On Tuesday I showed up to marching band rehearsal. The band teacher who sort of speaks English wasn't there, so it was a bit of a challenge with the other teacher. I thought I would just watch or help with visuals, but it ends up that Tuesday was just a music day. And there is no woodwinds teacher. So I ended up leading the saxophone section rehearsal. Whaaaaat. I'm not really that good at saxophone and the language barrier was hard. But, nonetheless, I had them do some nitty-gritty rehearsal of half a Sousa march. It was kind of fun but also intimidating!

Marching band saxophone section at the end of our rehearsal

This week I hosted my first Couch Surfer in my new apartment! His name is Alan and he's from the Ukraine (though he's been on the road for 4 years). He stayed for three nights. Apparently my couch isn't actually all that comfortable. Whoops. Luckily he'll be in Bangkok for a while (a month, maybe?) and he's on a budget, so he didn't mind that I've been really low-key. I'm getting a lotttttt of Couch Requests... We'll see how many people I actually host. I want to help out but I also don't want to deplete my resources. Couch Surfing is not about being a mooch and I'm scared that some people see it that way.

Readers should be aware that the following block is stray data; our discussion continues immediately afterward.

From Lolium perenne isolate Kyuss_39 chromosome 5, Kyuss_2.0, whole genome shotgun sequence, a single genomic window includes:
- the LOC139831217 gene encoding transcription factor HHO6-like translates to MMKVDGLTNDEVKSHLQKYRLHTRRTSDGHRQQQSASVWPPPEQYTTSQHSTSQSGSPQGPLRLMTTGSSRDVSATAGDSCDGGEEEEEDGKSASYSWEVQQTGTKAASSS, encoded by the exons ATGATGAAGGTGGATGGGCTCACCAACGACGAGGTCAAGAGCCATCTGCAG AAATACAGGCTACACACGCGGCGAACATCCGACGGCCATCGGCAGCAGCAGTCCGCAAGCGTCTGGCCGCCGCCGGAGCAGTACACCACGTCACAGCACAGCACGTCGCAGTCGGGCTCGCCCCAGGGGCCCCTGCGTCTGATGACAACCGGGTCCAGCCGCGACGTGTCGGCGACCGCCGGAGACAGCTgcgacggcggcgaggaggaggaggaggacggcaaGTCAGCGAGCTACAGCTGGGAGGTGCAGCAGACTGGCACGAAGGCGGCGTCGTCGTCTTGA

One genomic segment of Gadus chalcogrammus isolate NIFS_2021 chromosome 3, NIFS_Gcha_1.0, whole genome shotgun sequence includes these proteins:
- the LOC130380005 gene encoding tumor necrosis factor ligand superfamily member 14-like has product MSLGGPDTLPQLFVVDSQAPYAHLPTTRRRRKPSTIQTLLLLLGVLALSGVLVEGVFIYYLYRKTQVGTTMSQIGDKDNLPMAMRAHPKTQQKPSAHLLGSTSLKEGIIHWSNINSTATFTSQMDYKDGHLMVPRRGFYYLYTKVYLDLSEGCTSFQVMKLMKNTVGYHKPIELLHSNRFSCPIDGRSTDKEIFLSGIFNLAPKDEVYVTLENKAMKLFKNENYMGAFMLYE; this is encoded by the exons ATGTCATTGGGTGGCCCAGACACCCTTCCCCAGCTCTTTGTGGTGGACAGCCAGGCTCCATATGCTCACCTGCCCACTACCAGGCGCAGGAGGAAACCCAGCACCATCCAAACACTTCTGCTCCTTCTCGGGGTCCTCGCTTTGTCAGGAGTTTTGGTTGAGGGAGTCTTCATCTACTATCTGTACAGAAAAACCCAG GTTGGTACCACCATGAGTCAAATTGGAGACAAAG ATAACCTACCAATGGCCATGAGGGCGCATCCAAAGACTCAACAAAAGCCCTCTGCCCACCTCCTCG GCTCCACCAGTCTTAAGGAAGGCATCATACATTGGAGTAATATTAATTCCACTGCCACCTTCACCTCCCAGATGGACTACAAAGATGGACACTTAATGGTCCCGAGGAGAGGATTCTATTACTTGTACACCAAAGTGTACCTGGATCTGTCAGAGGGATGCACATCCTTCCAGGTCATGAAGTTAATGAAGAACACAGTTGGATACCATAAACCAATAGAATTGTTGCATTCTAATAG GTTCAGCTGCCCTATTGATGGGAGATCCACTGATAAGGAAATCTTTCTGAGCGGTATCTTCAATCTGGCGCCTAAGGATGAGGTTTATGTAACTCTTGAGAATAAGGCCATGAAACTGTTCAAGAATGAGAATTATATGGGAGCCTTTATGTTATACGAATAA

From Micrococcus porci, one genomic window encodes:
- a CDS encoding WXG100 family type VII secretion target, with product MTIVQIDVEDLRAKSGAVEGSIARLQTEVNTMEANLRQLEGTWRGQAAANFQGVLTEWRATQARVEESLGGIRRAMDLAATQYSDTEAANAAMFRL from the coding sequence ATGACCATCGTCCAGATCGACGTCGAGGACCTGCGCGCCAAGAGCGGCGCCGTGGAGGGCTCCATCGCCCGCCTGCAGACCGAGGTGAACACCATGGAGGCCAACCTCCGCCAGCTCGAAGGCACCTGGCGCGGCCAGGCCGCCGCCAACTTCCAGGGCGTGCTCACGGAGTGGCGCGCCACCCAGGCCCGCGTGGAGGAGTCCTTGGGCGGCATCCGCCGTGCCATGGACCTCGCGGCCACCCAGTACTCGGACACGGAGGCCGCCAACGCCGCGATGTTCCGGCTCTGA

Full moon on Loy Krathong
Last night was Loy Krathong, a festival of lights (of sorts) celebrating and giving thanks to the water spirits. Traditionally, you make a wish as you cast your krathong, which is a decorative floating "basket" of sorts with lights and candles. It falls on the full moon of the 12th month of the traditional Thai calendar. I went to the riverfront in Bangkok with Alan and my fellow teacher friend, Cassie. She's also here through the same program, but she's teaching at a kindergarten in the city.
Me and Cassie with our krathongs